The Internet's Own Boy: The Story of Aaron Swartz

Synopsis: The story of programming prodigy and information activist Aaron Swartz. From Swartz's help in the development of the basic internet protocol RSS to his co-founding of Reddit, his fingerprints are all over the internet. But it was Swartz's groundbreaking work in social justice and political organizing combined with his aggressive approach to information access that ensnared him in a two year legal nightmare. It was a battle that ended with the taking of his own life at the age of 26. Aaron's story touched a nerve with people far beyond the online communities in which he was a celebrity. This film is a personal story about what we lose when we are tone deaf about technology and its relationship to our civil liberties.
Director(s): Brian Knappenberger
Production: FilmBuff and Participant
  4 wins & 3 nominations.
Rotten Tomatoes:
105 min

"How come...Mommy,

why is nothing working?"

He started programming from

a really young age.

I remember the first program

that I wrote with him was in BASIC,

and it was a Star Wars trivia game.

He sat down with me in the basement,

where the computer was,

for hours, programming this game.

The problem that I kept having with him is

that there was nothing that I wanted done,

and to him, there

was always something to do,

always something that

programming could solve.

The way Aaron always saw it, is that

programming is magic.

You can accomplish these things

that normal humans can't.

Aaron made an ATM using like a Macintosh

and like a cardboard box.

One year for Halloween,

I didn't know what I wanted to be,

and he thought it would be really, really cool

if I dressed up like his new favorite computer,

which at the time was the original iMac.

I mean, he hated dressing up for Halloween

but he loved convincing other people

to dress up as things that he wanted to see.

"Host Aaron, stop!

Guys, come on, look at the camera!"

"Spiderman looks at the camera!"

He made this website called The Info,

where people can just fill in information.

I'm sure someone out there knows

all about gold, gold leafing...

Why they don't write about that on this website?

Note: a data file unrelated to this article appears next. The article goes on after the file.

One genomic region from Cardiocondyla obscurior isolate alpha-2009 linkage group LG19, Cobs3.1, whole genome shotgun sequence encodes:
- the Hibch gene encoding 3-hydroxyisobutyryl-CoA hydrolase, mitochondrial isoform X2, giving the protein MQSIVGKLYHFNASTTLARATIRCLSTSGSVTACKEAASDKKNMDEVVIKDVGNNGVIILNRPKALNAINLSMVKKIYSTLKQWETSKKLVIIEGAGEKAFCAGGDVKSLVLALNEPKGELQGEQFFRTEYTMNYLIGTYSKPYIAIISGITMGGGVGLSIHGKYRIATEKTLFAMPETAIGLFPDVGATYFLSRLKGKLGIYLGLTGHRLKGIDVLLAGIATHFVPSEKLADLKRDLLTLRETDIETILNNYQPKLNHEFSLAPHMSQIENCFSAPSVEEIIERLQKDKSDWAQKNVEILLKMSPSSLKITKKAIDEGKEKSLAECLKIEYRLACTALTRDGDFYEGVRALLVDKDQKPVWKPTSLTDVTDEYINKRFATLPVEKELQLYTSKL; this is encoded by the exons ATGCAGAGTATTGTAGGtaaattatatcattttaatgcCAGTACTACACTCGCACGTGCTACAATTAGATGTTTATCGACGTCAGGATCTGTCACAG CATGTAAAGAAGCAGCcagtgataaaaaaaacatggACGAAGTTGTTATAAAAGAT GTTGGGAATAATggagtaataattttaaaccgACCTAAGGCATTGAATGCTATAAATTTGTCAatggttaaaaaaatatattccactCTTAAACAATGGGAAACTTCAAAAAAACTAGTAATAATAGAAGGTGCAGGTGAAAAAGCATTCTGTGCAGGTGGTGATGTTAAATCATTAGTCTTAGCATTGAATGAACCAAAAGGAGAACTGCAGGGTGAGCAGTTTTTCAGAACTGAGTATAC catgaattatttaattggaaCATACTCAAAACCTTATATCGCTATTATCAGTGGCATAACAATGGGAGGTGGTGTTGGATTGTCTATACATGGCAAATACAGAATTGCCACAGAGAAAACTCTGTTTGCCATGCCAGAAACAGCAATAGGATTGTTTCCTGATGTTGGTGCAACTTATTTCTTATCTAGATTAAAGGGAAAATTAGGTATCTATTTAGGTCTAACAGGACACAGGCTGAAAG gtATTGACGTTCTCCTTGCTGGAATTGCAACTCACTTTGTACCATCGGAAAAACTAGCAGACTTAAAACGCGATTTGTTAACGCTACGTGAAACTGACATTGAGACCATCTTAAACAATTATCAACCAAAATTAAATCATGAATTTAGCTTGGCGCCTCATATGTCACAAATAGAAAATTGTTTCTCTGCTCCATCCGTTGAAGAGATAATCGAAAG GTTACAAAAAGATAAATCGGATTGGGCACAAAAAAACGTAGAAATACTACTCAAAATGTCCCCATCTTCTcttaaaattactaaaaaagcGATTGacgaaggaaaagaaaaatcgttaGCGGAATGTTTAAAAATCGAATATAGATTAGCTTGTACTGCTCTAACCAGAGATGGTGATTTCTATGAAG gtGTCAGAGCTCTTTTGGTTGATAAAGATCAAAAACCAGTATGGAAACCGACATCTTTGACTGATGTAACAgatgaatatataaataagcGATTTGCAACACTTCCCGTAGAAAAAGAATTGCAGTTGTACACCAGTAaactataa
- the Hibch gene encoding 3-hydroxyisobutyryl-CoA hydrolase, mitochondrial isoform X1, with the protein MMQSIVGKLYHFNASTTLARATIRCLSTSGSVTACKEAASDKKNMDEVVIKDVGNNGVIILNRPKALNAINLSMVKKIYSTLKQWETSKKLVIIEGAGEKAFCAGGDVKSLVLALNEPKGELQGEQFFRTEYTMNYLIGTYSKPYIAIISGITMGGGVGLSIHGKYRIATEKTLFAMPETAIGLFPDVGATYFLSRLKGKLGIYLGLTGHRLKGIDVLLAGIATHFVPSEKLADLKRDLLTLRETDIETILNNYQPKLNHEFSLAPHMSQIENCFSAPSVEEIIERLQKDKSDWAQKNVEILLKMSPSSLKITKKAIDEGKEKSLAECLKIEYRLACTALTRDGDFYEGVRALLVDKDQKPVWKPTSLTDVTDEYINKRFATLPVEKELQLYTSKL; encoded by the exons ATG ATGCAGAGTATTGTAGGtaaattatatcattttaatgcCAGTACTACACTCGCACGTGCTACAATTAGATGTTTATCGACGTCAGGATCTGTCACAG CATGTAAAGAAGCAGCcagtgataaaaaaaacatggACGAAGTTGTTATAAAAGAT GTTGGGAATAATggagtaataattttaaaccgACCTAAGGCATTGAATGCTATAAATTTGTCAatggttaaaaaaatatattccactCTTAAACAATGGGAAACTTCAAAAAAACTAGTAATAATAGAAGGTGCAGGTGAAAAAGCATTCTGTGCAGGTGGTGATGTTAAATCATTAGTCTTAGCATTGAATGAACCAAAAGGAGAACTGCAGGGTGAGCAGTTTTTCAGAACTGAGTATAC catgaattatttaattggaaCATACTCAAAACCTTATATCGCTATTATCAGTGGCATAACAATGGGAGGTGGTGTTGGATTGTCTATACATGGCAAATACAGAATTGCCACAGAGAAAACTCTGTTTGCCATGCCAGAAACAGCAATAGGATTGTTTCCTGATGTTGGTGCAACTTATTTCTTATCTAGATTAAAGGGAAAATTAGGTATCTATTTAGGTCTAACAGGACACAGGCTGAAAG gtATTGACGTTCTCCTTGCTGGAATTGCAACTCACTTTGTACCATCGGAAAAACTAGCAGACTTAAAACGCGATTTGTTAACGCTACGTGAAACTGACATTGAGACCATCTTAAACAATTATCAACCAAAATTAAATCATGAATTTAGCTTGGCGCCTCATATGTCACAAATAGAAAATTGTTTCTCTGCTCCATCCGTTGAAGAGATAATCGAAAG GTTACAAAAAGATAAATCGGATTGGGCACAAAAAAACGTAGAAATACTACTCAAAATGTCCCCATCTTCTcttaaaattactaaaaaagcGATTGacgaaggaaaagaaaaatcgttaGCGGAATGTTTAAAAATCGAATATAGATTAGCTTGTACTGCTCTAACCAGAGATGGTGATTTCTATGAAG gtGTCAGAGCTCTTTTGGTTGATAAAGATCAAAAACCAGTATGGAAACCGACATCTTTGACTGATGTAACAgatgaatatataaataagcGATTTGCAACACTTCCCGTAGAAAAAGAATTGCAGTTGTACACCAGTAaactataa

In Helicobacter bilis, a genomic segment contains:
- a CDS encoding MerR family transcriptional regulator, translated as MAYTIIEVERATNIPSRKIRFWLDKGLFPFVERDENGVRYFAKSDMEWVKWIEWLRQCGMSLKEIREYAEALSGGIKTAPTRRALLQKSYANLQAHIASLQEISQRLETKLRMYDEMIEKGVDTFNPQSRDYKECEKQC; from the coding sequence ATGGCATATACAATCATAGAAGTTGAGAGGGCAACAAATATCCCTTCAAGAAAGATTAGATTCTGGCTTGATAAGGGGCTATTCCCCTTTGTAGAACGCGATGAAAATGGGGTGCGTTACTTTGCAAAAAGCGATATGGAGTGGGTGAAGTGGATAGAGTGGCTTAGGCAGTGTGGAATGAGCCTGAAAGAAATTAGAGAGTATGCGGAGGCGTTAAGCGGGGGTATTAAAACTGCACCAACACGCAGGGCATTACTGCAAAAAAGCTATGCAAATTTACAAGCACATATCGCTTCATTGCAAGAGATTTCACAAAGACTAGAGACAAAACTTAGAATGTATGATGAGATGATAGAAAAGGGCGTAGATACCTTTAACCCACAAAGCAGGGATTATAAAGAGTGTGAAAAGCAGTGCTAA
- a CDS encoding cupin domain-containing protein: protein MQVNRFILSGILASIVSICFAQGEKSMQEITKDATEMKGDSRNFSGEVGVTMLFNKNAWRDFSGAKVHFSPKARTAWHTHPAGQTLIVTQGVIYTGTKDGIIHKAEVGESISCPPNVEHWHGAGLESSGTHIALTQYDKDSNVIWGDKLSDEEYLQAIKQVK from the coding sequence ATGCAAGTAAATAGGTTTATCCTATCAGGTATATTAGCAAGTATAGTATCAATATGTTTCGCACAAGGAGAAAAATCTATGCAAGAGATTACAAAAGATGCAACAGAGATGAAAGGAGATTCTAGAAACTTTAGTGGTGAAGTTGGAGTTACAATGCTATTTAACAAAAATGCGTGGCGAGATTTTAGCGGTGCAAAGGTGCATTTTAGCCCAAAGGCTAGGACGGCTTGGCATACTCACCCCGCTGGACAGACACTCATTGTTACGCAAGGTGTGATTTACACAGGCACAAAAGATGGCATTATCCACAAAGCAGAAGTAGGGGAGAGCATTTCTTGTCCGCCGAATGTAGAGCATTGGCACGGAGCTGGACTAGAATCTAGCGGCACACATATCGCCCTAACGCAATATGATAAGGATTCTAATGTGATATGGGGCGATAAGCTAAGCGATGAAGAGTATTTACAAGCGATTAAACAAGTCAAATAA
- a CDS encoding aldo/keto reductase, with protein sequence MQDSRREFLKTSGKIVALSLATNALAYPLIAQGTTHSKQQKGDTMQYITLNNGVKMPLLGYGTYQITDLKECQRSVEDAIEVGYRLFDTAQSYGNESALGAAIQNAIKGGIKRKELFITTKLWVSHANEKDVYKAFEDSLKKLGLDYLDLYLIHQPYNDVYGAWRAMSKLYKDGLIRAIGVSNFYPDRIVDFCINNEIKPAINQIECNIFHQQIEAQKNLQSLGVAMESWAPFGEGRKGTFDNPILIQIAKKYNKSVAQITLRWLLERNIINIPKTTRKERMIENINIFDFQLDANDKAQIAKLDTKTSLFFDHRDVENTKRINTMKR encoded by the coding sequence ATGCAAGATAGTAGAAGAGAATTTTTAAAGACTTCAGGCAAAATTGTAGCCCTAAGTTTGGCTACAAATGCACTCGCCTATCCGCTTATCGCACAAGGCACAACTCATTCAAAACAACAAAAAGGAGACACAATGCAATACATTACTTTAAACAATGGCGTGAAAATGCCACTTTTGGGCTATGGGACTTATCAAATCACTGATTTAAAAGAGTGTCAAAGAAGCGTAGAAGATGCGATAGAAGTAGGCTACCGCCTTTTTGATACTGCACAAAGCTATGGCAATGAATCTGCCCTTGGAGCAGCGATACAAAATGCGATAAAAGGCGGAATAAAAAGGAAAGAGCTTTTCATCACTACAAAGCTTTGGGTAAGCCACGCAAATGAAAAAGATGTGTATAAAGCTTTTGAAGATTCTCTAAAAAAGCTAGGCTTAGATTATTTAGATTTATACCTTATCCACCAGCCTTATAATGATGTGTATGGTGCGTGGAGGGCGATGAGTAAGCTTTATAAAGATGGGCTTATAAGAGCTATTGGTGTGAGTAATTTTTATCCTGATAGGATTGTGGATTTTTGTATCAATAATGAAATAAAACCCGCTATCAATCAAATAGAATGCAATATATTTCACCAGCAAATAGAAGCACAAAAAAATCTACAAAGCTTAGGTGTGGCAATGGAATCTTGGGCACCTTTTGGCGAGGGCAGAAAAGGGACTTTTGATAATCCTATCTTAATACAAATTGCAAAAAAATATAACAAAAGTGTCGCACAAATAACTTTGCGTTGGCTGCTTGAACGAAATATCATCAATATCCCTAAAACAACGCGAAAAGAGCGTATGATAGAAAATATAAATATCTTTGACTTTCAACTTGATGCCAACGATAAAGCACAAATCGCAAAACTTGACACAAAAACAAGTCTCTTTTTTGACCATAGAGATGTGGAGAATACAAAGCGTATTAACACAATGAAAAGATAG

And then other people can come at a later point,

and read that information, and edit

the information if they thought it was bad.

Not too dissimilar from Wikipedia, right?

And this was before Wikipedia had begun,

and this was developed by a 12-year-old,

in his room, by himself, running on this

tiny server using ancient technology.

And one of the teachers responds,

"This is a terrible idea, you can't just

let anyone author the encyclopedia!"

"The whole reason we have scholars

is to write these books for us."

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Brian Knappenberger

Brian Knappenberger is an award-winning documentary filmmaker, known for The Internet's Own Boy: The Story of Aaron Swartz, We Are Legion: The Story of the Hacktivists, and his work on Bloomberg Game Changers. The documentary film We Are Legion (2012) was written and directed by Knappenberger. It is about the workings and beliefs of the self-described hacktivist collective Anonymous.In June 2014, The Internet's Own Boy: The Story of Aaron Swartz was released. The film is about the life of internet activist Aaron Swartz. The film was on the short list for the 2015 Academy Award for best documentary feature.Nobody Speak: Trials of the Free Press was released on Netflix in June 2017, after debuting at the Sundance Film Festival. It follows professional wrestler Hulk Hogan's lawsuit against Gawker Media, and the takeover of the Las Vegas Review-Journal by casino owner Sheldon Adelson.Knappenberger has directed and executive produced numerous other documentaries for the Discovery Channel, Bloomberg, and PBS, including PBS' Ice Warriors: USA Sled Hockey. He owns and operates Luminant Media, a Los Angeles based production and post-production company. more…

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Submitted on August 05, 2018


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